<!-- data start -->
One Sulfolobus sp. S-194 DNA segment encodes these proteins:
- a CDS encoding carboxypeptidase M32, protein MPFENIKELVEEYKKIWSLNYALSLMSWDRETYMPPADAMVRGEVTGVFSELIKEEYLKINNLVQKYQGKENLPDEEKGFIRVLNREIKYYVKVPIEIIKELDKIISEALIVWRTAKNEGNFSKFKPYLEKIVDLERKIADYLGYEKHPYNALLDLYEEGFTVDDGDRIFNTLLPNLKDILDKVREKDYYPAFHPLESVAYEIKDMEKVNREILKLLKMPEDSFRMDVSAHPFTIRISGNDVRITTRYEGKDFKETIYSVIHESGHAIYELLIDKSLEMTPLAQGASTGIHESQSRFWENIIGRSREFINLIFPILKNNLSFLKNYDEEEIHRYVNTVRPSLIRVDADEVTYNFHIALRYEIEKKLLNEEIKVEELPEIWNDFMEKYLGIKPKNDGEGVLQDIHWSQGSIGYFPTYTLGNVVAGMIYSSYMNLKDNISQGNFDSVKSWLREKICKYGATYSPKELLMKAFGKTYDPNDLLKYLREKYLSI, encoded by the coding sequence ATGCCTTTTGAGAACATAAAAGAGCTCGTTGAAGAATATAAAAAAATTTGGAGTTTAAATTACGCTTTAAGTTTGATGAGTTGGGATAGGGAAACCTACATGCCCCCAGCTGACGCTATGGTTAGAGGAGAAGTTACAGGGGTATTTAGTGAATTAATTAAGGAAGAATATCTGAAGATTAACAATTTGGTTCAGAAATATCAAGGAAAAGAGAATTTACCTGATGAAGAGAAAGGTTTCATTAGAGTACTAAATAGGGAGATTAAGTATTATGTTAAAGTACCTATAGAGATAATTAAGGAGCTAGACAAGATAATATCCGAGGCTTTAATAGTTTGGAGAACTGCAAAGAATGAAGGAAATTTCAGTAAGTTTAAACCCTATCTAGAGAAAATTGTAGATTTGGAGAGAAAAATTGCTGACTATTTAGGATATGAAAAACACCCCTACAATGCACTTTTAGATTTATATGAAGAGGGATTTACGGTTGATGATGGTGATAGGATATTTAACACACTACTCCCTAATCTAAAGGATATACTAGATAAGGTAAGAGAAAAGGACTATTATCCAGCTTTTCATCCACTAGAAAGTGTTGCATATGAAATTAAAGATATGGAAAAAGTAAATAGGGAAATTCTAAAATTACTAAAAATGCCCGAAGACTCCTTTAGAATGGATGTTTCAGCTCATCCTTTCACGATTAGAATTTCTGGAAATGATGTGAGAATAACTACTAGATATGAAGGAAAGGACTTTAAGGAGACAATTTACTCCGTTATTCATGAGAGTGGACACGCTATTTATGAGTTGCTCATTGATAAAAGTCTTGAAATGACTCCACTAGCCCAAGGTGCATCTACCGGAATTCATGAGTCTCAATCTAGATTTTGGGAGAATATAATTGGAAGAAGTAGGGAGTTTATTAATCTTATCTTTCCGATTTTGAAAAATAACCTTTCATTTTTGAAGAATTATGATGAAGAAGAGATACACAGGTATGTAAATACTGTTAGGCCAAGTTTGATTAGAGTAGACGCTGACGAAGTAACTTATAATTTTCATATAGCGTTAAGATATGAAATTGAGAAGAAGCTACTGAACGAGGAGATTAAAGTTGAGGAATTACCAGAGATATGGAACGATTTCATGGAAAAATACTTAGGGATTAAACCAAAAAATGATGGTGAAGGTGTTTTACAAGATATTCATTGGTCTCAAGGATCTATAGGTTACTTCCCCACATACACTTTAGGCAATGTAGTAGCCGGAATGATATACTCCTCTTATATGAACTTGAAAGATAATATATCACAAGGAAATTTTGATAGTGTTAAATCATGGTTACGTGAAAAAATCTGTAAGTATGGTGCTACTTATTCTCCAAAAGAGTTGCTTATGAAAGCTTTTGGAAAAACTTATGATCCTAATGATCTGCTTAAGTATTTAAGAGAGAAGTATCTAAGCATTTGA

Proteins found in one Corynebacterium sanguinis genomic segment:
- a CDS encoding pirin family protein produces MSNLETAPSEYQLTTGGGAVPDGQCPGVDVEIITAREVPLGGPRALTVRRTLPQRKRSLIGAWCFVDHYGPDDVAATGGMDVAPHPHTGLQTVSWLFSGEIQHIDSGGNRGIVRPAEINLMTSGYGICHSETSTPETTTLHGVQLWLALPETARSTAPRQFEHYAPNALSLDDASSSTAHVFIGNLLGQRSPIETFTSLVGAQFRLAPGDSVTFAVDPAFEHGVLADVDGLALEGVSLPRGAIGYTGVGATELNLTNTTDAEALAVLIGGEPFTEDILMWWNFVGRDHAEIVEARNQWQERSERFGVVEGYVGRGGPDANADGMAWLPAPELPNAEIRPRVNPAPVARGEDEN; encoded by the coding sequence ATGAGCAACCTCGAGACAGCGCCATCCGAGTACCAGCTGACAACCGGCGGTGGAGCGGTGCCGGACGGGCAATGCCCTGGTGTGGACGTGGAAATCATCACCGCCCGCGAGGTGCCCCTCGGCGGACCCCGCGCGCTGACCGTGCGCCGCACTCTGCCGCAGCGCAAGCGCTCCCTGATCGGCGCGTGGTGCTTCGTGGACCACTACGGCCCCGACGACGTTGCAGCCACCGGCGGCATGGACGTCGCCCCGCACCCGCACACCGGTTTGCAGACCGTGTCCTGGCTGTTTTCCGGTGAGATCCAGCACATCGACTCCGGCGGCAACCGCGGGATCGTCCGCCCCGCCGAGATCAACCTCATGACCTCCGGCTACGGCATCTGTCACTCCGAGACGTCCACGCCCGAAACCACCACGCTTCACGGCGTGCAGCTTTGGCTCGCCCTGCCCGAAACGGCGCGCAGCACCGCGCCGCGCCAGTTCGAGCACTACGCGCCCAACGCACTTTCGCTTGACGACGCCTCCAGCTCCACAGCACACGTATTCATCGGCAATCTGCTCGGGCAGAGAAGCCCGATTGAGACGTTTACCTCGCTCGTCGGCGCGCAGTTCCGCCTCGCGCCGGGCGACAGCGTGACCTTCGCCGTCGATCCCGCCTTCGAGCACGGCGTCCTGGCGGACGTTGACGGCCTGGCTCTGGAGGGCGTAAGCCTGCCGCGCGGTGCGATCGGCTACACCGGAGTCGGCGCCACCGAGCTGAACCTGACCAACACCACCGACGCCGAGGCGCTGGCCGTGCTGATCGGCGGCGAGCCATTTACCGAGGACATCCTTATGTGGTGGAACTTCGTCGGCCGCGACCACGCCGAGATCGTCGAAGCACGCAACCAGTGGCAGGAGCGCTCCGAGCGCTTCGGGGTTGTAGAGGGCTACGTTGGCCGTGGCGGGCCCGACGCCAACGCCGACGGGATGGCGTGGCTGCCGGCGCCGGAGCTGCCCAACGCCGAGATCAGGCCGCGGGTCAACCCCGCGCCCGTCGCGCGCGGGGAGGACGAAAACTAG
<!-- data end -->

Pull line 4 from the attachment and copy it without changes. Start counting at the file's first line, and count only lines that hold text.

- a CDS encoding pirin family protein produces MSNLETAPSEYQLTTGGGAVPDGQCPGVDVEIITAREVPLGGPRALTVRRTLPQRKRSLIGAWCFVDHYGPDDVAATGGMDVAPHPHTGLQTVSWLFSGEIQHIDSGGNRGIVRPAEINLMTSGYGICHSETSTPETTTLHGVQLWLALPETARSTAPRQFEHYAPNALSLDDASSSTAHVFIGNLLGQRSPIETFTSLVGAQFRLAPGDSVTFAVDPAFEHGVLADVDGLALEGVSLPRGAIGYTGVGATELNLTNTTDAEALAVLIGGEPFTEDILMWWNFVGRDHAEIVEARNQWQERSERFGVVEGYVGRGGPDANADGMAWLPAPELPNAEIRPRVNPAPVARGEDEN; encoded by the coding sequence ATGAGCAACCTCGAGACAGCGCCATCCGAGTACCAGCTGACAACCGGCGGTGGAGCGGTGCCGGACGGGCAATGCCCTGGTGTGGACGTGGAAATCATCACCGCCCGCGAGGTGCCCCTCGGCGGACCCCGCGCGCTGACCGTGCGCCGCACTCTGCCGCAGCGCAAGCGCTCCCTGATCGGCGCGTGGTGCTTCGTGGACCACTACGGCCCCGACGACGTTGCAGCCACCGGCGGCATGGACGTCGCCCCGCACCCGCACACCGGTTTGCAGACCGTGTCCTGGCTGTTTTCCGGTGAGATCCAGCACATCGACTCCGGCGGCAACCGCGGGATCGTCCGCCCCGCCGAGATCAACCTCATGACCTCCGGCTACGGCATCTGTCACTCCGAGACGTCCACGCCCGAAACCACCACGCTTCACGGCGTGCAGCTTTGGCTCGCCCTGCCCGAAACGGCGCGCAGCACCGCGCCGCGCCAGTTCGAGCACTACGCGCCCAACGCACTTTCGCTTGACGACGCCTCCAGCTCCACAGCACACGTATTCATCGGCAATCTGCTCGGGCAGAGAAGCCCGATTGAGACGTTTACCTCGCTCGTCGGCGCGCAGTTCCGCCTCGCGCCGGGCGACAGCGTGACCTTCGCCGTCGATCCCGCCTTCGAGCACGGCGTCCTGGCGGACGTTGACGGCCTGGCTCTGGAGGGCGTAAGCCTGCCGCGCGGTGCGATCGGCTACACCGGAGTCGGCGCCACCGAGCTGAACCTGACCAACACCACCGACGCCGAGGCGCTGGCCGTGCTGATCGGCGGCGAGCCATTTACCGAGGACATCCTTATGTGGTGGAACTTCGTCGGCCGCGACCACGCCGAGATCGTCGAAGCACGCAACCAGTGGCAGGAGCGCTCCGAGCGCTTCGGGGTTGTAGAGGGCTACGTTGGCCGTGGCGGGCCCGACGCCAACGCCGACGGGATGGCGTGGCTGCCGGCGCCGGAGCTGCCCAACGCCGAGATCAGGCCGCGGGTCAACCCCGCGCCCGTCGCGCGCGGGGAGGACGAAAACTAG